Bryan—Icelandic Fylgjur Tales and a Possible Old Norse Context

Abstract:  Icelandic folktales of the Fylgjur group have long been dissociated from the fylgjur, or attendant spirits, of Old Norse literature and pagan belief, a view supported by both Jón Árnason and the eminent folklorist Einar Ólafur Sveinsson. Despite their obvious differences, significant similarities persist between the earlier and later fylgjur figures. The later fylgjur represent a much changed version of their medieval ancestors. Understanding how fylgjur from the earlier and the later era relate to one another facilitates a better understanding of how belief evolved throughout religious development in Iceland, starting in the pre-Christian era, and moving through Christianization and beyond. Many of these later folktales have not yet been translated into English, and thus remain outside the purview of the general scholar. I have therefore included translations of three representative tales from this group.

2 days ago with 23 notes

brynja-storm: Hello, I just have a quick question, because I've been seeing conflicting information. Is Sessrumnir or Folkvangr Freyja's hall? I've seen both.


Folkvangr is a field, Sessrumnir is the hall. Folkvangr translates as “field of folk” hence the folk in its name. Sessrumnir means “many-seated” as in benches in a hall.

I think the issue is that some assume that “field of folk” is a kenning for a hall, but in this case I believe it’s literal, and Sessrumnir is the actual hall within Folkvangr.

2 days ago with 14 notes


Todays outfit for the viking market

A Timeline for Viking Art Styles
Viking art, in common with almost all Germanic art of this period is zoomorphic, but it does not attempt a naturalistic representation of animals. Instead the animals are contorted, often intertwined, or gripping or biting each other, and often with flowing tendrils. As can be seen from the above table, these art styles overlapped, with two and sometimes three styles remaining in fashion at the same time.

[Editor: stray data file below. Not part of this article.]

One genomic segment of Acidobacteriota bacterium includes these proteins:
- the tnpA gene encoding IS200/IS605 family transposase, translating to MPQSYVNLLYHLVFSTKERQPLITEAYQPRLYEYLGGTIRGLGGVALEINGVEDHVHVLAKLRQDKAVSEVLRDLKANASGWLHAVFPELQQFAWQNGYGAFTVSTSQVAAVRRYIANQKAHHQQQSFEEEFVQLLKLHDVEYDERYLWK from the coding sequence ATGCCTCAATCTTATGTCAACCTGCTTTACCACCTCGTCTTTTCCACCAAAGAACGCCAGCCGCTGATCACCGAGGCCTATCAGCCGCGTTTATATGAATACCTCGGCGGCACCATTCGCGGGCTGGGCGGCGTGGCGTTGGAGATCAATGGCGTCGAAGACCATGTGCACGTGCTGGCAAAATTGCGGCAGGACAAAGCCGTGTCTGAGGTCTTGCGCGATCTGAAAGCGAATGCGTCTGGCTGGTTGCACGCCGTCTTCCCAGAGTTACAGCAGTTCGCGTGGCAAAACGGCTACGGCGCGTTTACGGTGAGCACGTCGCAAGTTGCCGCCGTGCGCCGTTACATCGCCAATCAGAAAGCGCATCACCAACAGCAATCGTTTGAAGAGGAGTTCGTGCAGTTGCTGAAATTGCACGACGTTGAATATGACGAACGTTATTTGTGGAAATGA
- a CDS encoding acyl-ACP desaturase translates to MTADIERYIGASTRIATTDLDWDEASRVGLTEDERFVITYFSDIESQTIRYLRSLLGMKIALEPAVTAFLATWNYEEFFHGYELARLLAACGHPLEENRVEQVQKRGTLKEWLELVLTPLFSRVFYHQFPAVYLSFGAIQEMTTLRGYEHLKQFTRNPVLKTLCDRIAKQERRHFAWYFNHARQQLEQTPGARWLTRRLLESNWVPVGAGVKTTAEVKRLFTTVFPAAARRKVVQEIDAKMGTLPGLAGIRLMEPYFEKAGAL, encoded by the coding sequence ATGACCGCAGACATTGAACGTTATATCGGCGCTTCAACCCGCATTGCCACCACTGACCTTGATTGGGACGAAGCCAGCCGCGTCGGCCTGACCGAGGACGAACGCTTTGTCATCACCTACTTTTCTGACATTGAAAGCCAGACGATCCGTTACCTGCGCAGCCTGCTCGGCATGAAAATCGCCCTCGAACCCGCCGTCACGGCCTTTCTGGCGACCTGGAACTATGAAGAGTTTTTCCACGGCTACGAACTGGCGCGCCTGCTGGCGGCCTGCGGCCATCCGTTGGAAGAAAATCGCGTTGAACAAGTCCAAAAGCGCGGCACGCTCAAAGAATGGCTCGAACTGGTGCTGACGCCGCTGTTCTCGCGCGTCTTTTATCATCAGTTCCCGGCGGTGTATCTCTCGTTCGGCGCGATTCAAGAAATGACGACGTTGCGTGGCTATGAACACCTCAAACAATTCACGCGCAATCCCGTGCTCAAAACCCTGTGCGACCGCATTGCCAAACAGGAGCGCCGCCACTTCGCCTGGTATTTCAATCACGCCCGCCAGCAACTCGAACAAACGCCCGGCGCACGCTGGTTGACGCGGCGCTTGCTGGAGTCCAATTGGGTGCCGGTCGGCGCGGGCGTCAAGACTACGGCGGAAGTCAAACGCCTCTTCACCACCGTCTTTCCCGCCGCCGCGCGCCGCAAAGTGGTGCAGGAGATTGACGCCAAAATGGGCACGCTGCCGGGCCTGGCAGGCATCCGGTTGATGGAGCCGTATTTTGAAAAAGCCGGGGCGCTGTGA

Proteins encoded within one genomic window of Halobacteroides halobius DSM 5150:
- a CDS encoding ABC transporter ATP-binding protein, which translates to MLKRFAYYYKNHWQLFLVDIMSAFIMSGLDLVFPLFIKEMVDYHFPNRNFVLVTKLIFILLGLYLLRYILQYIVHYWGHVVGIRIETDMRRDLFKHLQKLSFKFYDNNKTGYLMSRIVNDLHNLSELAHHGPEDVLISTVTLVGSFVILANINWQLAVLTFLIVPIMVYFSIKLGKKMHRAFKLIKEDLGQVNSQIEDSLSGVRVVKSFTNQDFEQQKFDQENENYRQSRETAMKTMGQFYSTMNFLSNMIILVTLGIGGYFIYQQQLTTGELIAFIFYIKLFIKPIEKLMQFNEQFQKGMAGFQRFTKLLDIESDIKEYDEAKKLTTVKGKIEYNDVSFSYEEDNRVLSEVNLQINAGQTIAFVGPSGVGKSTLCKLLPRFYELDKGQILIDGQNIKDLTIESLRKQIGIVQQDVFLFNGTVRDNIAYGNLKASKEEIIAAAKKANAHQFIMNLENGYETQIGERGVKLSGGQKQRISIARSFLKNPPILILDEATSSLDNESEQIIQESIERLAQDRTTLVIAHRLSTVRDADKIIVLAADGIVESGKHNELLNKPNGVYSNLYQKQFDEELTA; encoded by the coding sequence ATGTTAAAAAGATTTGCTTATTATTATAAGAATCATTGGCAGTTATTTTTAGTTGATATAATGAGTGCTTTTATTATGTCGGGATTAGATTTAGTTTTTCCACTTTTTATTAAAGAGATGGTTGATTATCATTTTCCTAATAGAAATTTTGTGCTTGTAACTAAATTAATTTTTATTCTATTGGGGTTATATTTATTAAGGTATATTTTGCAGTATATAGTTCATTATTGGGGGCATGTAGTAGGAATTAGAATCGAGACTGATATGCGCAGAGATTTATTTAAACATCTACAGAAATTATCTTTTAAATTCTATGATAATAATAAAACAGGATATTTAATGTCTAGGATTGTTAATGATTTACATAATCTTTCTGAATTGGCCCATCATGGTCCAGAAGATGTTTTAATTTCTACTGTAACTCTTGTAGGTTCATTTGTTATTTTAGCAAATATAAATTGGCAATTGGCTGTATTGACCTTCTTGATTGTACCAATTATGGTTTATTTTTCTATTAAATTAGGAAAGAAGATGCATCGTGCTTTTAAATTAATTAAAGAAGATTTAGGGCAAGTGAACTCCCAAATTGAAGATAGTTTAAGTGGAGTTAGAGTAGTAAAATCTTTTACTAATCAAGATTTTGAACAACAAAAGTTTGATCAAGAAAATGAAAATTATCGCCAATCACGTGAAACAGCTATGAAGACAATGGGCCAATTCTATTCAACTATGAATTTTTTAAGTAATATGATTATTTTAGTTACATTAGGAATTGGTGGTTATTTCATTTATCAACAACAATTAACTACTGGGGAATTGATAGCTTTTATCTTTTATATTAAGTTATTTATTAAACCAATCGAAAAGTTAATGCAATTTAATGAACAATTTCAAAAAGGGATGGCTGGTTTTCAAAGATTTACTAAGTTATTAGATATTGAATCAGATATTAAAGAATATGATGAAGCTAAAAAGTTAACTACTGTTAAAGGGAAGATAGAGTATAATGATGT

Medieval Norse weapons.
(source:, via Shellaine Dizzle)

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The Ringerike Style (c. AD 980 – 1070)
The Ringerike style grew out of the Mammen style during the first half of the 11th century. The style emerged at a time when the custom of erecting stone monuments was becoming more common and the style is named after a series of richly carved stones in the Ringerike district of Norway.
One can see that the Ringerike style has developed from the Mammen style, although there are a number of significant differences: the animals are thinner and more curvaceous; their bodies are no longer decorated inside; the eyes are almond-shaped instead of round; and the tendrils get thinner and longer. A fine grave-slab decorated in the Ringerike style was found in the churchyard of St Paul’s Cathedral, London.
Viking ship Weather Vane with Eagle motif, Ringerike style, 11th Century CE. Heggen, Norway

viking jewellery 
© Iórunnr Solvisdóttir

Loki Shears the Lady Sif’s Hair in the Garden, by ~Alexiel-VIII